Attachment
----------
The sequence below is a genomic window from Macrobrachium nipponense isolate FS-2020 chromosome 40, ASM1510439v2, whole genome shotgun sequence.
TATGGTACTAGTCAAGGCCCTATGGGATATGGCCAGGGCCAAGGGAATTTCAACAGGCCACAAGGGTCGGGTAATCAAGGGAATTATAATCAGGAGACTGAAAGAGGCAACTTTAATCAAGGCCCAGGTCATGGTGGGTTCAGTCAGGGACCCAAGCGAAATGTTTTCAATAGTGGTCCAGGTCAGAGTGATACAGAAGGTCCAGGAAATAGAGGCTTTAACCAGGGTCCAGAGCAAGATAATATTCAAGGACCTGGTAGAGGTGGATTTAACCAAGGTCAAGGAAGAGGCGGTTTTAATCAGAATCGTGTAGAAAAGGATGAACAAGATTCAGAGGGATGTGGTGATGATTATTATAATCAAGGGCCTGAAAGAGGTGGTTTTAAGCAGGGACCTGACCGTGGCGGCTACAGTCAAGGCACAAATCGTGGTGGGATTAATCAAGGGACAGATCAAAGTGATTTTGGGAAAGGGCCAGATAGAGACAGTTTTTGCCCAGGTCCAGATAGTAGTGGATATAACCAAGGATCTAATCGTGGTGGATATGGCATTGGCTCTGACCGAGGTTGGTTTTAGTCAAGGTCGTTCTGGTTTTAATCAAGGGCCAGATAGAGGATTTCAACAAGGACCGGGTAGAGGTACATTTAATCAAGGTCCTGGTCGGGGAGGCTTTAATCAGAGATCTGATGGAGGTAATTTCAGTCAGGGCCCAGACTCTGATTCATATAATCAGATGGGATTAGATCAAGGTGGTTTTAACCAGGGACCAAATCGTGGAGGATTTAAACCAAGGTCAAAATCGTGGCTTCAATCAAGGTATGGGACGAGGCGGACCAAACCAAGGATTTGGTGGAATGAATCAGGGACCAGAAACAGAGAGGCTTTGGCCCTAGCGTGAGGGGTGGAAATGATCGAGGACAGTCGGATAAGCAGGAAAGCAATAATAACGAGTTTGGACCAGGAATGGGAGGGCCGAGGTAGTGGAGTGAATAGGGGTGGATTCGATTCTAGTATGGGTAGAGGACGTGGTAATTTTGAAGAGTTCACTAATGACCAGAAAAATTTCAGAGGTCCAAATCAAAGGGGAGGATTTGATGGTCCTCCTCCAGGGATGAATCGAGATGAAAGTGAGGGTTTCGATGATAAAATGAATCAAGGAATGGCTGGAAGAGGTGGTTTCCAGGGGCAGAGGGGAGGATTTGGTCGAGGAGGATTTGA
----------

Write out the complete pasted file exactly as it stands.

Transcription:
The sequence below is a genomic window from Macrobrachium nipponense isolate FS-2020 chromosome 40, ASM1510439v2, whole genome shotgun sequence.
TATGGTACTAGTCAAGGCCCTATGGGATATGGCCAGGGCCAAGGGAATTTCAACAGGCCACAAGGGTCGGGTAATCAAGGGAATTATAATCAGGAGACTGAAAGAGGCAACTTTAATCAAGGCCCAGGTCATGGTGGGTTCAGTCAGGGACCCAAGCGAAATGTTTTCAATAGTGGTCCAGGTCAGAGTGATACAGAAGGTCCAGGAAATAGAGGCTTTAACCAGGGTCCAGAGCAAGATAATATTCAAGGACCTGGTAGAGGTGGATTTAACCAAGGTCAAGGAAGAGGCGGTTTTAATCAGAATCGTGTAGAAAAGGATGAACAAGATTCAGAGGGATGTGGTGATGATTATTATAATCAAGGGCCTGAAAGAGGTGGTTTTAAGCAGGGACCTGACCGTGGCGGCTACAGTCAAGGCACAAATCGTGGTGGGATTAATCAAGGGACAGATCAAAGTGATTTTGGGAAAGGGCCAGATAGAGACAGTTTTTGCCCAGGTCCAGATAGTAGTGGATATAACCAAGGATCTAATCGTGGTGGATATGGCATTGGCTCTGACCGAGGTTGGTTTTAGTCAAGGTCGTTCTGGTTTTAATCAAGGGCCAGATAGAGGATTTCAACAAGGACCGGGTAGAGGTACATTTAATCAAGGTCCTGGTCGGGGAGGCTTTAATCAGAGATCTGATGGAGGTAATTTCAGTCAGGGCCCAGACTCTGATTCATATAATCAGATGGGATTAGATCAAGGTGGTTTTAACCAGGGACCAAATCGTGGAGGATTTAAACCAAGGTCAAAATCGTGGCTTCAATCAAGGTATGGGACGAGGCGGACCAAACCAAGGATTTGGTGGAATGAATCAGGGACCAGAAACAGAGAGGCTTTGGCCCTAGCGTGAGGGGTGGAAATGATCGAGGACAGTCGGATAAGCAGGAAAGCAATAATAACGAGTTTGGACCAGGAATGGGAGGGCCGAGGTAGTGGAGTGAATAGGGGTGGATTCGATTCTAGTATGGGTAGAGGACGTGGTAATTTTGAAGAGTTCACTAATGACCAGAAAAATTTCAGAGGTCCAAATCAAAGGGGAGGATTTGATGGTCCTCCTCCAGGGATGAATCGAGATGAAAGTGAGGGTTTCGATGATAAAATGAATCAAGGAATGGCTGGAAGAGGTGGTTTCCAGGGGCAGAGGGGAGGATTTGGTCGAGGAGGATTTGA